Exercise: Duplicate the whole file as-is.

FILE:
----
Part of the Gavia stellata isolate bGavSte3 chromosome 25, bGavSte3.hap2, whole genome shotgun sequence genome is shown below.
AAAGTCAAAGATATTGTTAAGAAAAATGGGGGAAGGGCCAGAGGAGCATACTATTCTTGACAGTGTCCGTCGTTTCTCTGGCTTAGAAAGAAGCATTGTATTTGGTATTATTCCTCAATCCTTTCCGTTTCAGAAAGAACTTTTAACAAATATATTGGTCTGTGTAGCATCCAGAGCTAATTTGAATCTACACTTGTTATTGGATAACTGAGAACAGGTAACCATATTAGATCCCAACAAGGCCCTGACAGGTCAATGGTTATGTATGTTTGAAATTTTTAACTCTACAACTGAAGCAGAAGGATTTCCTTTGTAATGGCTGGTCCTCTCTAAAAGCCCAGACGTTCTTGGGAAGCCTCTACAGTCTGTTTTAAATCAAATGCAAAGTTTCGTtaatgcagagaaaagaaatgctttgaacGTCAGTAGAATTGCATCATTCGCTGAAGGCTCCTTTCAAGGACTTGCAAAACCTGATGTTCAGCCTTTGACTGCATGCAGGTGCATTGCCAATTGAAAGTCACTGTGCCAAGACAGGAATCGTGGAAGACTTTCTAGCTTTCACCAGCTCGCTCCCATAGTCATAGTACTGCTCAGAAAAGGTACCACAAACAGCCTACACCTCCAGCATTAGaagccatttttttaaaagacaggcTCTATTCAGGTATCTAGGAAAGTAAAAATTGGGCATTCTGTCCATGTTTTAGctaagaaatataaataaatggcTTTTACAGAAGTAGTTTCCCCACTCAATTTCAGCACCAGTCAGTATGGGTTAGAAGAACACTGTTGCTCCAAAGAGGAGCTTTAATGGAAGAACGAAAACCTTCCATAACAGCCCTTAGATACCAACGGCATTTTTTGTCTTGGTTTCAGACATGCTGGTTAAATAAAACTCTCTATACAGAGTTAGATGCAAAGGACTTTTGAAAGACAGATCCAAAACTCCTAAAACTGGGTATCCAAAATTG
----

Part of the Gavia stellata isolate bGavSte3 chromosome 25, bGavSte3.hap2, whole genome shotgun sequence genome is shown below.
AAAGTCAAAGATATTGTTAAGAAAAATGGGGGAAGGGCCAGAGGAGCATACTATTCTTGACAGTGTCCGTCGTTTCTCTGGCTTAGAAAGAAGCATTGTATTTGGTATTATTCCTCAATCCTTTCCGTTTCAGAAAGAACTTTTAACAAATATATTGGTCTGTGTAGCATCCAGAGCTAATTTGAATCTACACTTGTTATTGGATAACTGAGAACAGGTAACCATATTAGATCCCAACAAGGCCCTGACAGGTCAATGGTTATGTATGTTTGAAATTTTTAACTCTACAACTGAAGCAGAAGGATTTCCTTTGTAATGGCTGGTCCTCTCTAAAAGCCCAGACGTTCTTGGGAAGCCTCTACAGTCTGTTTTAAATCAAATGCAAAGTTTCGTtaatgcagagaaaagaaatgctttgaacGTCAGTAGAATTGCATCATTCGCTGAAGGCTCCTTTCAAGGACTTGCAAAACCTGATGTTCAGCCTTTGACTGCATGCAGGTGCATTGCCAATTGAAAGTCACTGTGCCAAGACAGGAATCGTGGAAGACTTTCTAGCTTTCACCAGCTCGCTCCCATAGTCATAGTACTGCTCAGAAAAGGTACCACAAACAGCCTACACCTCCAGCATTAGaagccatttttttaaaagacaggcTCTATTCAGGTATCTAGGAAAGTAAAAATTGGGCATTCTGTCCATGTTTTAGctaagaaatataaataaatggcTTTTACAGAAGTAGTTTCCCCACTCAATTTCAGCACCAGTCAGTATGGGTTAGAAGAACACTGTTGCTCCAAAGAGGAGCTTTAATGGAAGAACGAAAACCTTCCATAACAGCCCTTAGATACCAACGGCATTTTTTGTCTTGGTTTCAGACATGCTGGTTAAATAAAACTCTCTATACAGAGTTAGATGCAAAGGACTTTTGAAAGACAGATCCAAAACTCCTAAAACTGGGTATCCAAAATTG